Contradicting a trend that's gained momentum in the past decade, Toyota has reduced the maximum trailer-towing rating of the Tundra half-ton for 2011, in one case up to 1,100 pounds.
Toyota is one of the first manufacturers to test and certify its trucks against a draft trailer-towing standard known as “Performance Requirements for Determining Tow Vehicle Gross Combination Weight Ratings and Trailer Weight Ratings,” or simply Society of Automotive Engineers standard J2807.
Those dry terms don't do justice to an important selling feature for manufacturers and a passionate bragging point for owners.
Until now, each manufacturer was free to test using proprietary conditions ideally suited to a truck’s towing strengths and decide their own max trailering rating. But an industry alliance that includes Ford, General Motors, Chrysler, Toyota and Honda and several leading trailer and hitch makers has been working on setting a unified standard with SAE for nearly three years in response to large recent hikes in claimed maximum tow ratings that have pushed some half-tons into formerly three-quarter-ton towing territory.
Once J2807 is implemented, truck buyers will finally have an apples-to-apples way to compare the trailer-towing capacity of all light-duty pickups. All manufacturers are expected to follow it starting with the 2013 model year.
J2807 establishes tow-vehicle performance requirements against the following criteria to establish max ratings: timed acceleration on level ground and up a 12 percent incline; maintaining speed on a real-world grade; understeer; trailer-sway response; braking and park brake at GCWR; and tow-vehicle hitch/attachment structure. To minimize test variations, it provides standard test trailer specifications and requirements for their use in these tests.
When these standards are applied to today’s second generation Tundra with the 5.7-liter V-8, the results are 400-pound drops for regular cab models; 500-pound drops for two-wheel-drive double cab and CrewMax and four-wheel-drive double cab models; and a steep 1,100-pound drop for the four-wheel-drive CrewMax.
“Even though the [max trailering] numbers have dropped, the Tundra’s performance hasn’t been compromised,” Toyota spokesman Sam Butto said. “We’re following a new standard to measure trailer towing, just like a few years ago when standards for measuring fuel economy were changed.”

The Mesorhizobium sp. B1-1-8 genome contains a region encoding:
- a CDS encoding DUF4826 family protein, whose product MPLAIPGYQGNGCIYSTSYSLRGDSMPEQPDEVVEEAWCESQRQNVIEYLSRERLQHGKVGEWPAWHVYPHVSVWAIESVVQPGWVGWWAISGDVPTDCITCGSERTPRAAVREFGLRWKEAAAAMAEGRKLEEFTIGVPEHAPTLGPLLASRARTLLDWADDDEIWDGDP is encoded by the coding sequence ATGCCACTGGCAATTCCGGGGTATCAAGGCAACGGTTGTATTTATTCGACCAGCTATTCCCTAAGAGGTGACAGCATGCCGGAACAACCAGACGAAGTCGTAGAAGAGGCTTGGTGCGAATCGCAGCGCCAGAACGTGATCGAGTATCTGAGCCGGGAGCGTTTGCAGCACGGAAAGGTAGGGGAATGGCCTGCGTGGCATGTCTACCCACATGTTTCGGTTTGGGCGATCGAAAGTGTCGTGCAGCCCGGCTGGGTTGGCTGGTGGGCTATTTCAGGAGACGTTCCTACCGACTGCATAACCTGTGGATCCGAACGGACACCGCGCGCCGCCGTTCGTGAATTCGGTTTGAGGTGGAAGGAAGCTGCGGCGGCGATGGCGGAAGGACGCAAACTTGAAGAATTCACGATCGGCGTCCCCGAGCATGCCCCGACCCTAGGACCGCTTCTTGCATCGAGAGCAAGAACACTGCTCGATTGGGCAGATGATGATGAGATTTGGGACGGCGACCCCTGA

As some would expect, gross combined weight ratings have also decreased but it’s less than the tow ratings have dropped.
GCW is the maximum allowable weight for a pickup pulling a trailer, including cargo and passengers, that the truck can handle without risking damage.
In 2010, GCW was a uniform 16,000 pounds across the Tundra lineup. Now, a model like the CrewMax, which had the largest drop in towing, has a max GCW of 15,300 pounds while other Tundras have higher GCWs.
That’s because the new SAE rating stipulates measuring the trucks with higher curb weights than manufacturers may have used in the past, said David Williams, Toyota’s product marketing planner for Tundra and Tacoma pickups.
“J2807 measures [max trailering] using a curb weight that includes two 150-pound people, fuel and fluids, and reflects greater options content,” Williams said.
Curb weight must be measured using a truck equipped with options that have at least 33 percent sales penetration, according to SAE. Those options could include heavier power seats instead of manual adjusted, a sunroof and power windows.
That added weight also has an impact on driving dynamics, which helps explain why the extra large CrewMax (often bought loaded with options and creature comforts) has the largest GCW and trailering drop of any Tundra.
Toyota isn’t the only manufacturer that’s starting to use J2807. Others are also beginning to follow its guidelines.
“Ram trucks meet the key elements of the SAE standard, including [maintaining a constant] speed on grade,” said David Elshoff, Ram Trucks spokesman.
So what's the bottom line for customers as Toyota, Chrysler and others make this switch?
Some tow ratings will go down, like the Tundra’s, or maybe increase, even if the vehicle hasn't changed mechanically between model years. Most important, vehicles rated under the J2807 guidelines can’t be compared fairly to vehicles still rated by a manufacturer's own standards. But when all vehicles are rated the same way, comparing tow ratings will be more accurate, trustworthy and, most importantly, useful to the customer.
“There's a huge consumer benefit for this transparency,” Williams said.